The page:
Our society is increasingly technology oriented. Just a few decades ago we never even knew about the Internet and now we can’t seem to live without being online all day, every day … including our youngest children. While tech skills are a valuable tool, as parents and professionals who work with children, we need to help children in our care balance their lives, to use technology as a tool, as a means to an end, not the destination. Please understand, I am not anti-tech; technology is here to stay and an integral part of all our world. My concern is that children are encouraged in all areas of their lives and their development.
One of the questions I get asked most by parents of young children is how much tech time is too much. Interestingly, parents were asking this same question about television not that long ago. Equally of note, the answer is the same – if your child has no other activities or interests that are “unplugged”, they need to broaden their activities. In fact, social skills are ironically the collateral damage from too much social media. Many adults and children are spending so much time in the virtual world that they don’t know how to act when dealing with the person in front of them. When we are looking from a developmental perspective, a media overload hinders a child's ability to separate fantasy from reality leading to stunted social growth.
Children, especially young children, learn best by doing. Children need to be engaged in a multitude of activities that challenge all their senses, encouraging growth in all areas – physical, social, emotional, and cognitive. These areas, or domains of child development, are inter-related and cumulative in their effects on each other area as well as overall child development. When children are not given the opportunities to develop across all domains, their growth becomes stunted with lasting effects. If a child spends most of their time on a computer or tablet, that object becomes their focus and their reality. We need to encourage our children to run, to jump, and to interact with other children. We need our children to experience life in real time, not only at the fastest speed that our Internet provider can supply. We need our children to deal in person, face-to-face, with peers to learn negotiation skills, and, with adults close to them to serve as role models.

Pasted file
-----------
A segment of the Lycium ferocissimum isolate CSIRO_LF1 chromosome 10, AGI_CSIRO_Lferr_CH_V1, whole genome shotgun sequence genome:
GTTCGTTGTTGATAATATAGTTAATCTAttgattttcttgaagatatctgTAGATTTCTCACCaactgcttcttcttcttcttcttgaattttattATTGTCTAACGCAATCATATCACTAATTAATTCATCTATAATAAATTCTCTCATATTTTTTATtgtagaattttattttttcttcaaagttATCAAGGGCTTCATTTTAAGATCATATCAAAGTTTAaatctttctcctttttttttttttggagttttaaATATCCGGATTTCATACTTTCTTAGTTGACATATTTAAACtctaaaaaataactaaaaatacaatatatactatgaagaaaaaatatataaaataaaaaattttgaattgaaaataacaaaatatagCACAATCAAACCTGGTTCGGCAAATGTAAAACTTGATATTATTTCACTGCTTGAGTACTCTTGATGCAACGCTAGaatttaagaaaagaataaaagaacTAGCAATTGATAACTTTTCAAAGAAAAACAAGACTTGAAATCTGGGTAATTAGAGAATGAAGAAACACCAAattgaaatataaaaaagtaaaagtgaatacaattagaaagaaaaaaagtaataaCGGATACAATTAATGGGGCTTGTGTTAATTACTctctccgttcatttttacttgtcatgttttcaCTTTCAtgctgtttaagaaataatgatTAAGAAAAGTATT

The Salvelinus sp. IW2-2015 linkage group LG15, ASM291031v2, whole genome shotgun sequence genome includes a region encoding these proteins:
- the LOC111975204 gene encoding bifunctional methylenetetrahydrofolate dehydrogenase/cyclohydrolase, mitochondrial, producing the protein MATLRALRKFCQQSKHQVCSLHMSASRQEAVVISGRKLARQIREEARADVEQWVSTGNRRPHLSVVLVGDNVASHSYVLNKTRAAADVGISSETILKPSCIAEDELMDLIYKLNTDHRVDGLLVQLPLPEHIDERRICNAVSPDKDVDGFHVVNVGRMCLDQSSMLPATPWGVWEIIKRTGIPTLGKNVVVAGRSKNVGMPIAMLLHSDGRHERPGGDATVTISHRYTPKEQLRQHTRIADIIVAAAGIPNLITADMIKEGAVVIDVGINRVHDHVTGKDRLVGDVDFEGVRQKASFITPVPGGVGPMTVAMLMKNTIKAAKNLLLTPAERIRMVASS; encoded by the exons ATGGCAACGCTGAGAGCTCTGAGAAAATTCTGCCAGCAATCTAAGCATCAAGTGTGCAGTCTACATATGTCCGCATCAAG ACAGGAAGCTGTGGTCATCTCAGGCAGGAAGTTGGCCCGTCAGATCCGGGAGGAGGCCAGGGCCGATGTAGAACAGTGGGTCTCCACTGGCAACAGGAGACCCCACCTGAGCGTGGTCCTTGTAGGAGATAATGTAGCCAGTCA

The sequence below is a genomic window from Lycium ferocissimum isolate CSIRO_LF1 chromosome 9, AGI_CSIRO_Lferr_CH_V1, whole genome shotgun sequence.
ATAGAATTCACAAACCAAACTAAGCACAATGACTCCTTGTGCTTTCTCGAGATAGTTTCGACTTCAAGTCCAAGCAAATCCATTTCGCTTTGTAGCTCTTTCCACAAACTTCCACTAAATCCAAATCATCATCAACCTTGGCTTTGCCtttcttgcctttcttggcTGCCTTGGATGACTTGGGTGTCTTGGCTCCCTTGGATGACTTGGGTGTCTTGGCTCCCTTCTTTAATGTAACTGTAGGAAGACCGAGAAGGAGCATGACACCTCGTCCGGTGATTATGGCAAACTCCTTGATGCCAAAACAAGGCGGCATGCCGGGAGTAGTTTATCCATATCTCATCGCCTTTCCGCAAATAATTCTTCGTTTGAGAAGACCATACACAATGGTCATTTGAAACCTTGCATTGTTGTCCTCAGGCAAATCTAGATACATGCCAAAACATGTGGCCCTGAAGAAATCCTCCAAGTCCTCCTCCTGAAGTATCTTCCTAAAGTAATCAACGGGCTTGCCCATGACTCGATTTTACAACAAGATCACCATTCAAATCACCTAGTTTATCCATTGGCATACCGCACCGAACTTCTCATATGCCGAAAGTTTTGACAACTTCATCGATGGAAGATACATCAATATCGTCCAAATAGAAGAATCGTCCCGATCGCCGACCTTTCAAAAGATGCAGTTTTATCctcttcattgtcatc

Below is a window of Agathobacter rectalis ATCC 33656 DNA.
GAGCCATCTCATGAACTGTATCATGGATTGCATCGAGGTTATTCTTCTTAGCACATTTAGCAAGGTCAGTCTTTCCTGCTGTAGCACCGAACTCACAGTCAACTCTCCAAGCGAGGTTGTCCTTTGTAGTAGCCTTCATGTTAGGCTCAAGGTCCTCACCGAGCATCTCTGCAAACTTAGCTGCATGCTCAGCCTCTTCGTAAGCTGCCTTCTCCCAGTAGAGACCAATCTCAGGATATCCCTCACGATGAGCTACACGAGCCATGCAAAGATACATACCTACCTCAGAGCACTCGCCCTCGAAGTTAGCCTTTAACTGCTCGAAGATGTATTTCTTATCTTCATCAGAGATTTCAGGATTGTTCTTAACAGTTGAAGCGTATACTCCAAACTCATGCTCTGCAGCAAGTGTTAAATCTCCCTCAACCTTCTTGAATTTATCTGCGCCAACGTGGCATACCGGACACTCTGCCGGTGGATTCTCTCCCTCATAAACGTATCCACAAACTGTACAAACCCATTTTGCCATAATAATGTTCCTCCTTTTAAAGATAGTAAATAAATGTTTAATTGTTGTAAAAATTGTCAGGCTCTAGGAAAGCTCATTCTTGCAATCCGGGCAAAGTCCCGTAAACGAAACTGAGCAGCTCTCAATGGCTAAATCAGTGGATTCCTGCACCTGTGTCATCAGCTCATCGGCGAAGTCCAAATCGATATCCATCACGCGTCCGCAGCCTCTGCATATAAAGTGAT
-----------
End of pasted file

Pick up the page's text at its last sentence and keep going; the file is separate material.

As adults in a child's life, we have a responsibility to serve as that "live" role model. The adage "Do as I say and not as I do" never has worked long-term. Remember we talked in previous blogs about purposeful parenting. There is no greater purposeful act you can perform as a parent than being a role model for the values and life you want for your child. Unplug as a parent, as a family – talk, play a game, read a book, run outside. As a childcare provider or educator, check that your lesson plans include activities that encourage growth and exploration in all domains, not just cognitive, not just high tech. To teach our children to lead a balanced life we need to encourage balanced growth. Take one small step today – put down the technology and pick up a book. Hold your child, read together, discuss, analyze, explore. Reading together, one simple act, crosses into all domains of development. Your child may initially complain, but done right, you are making memories that can't be captured online.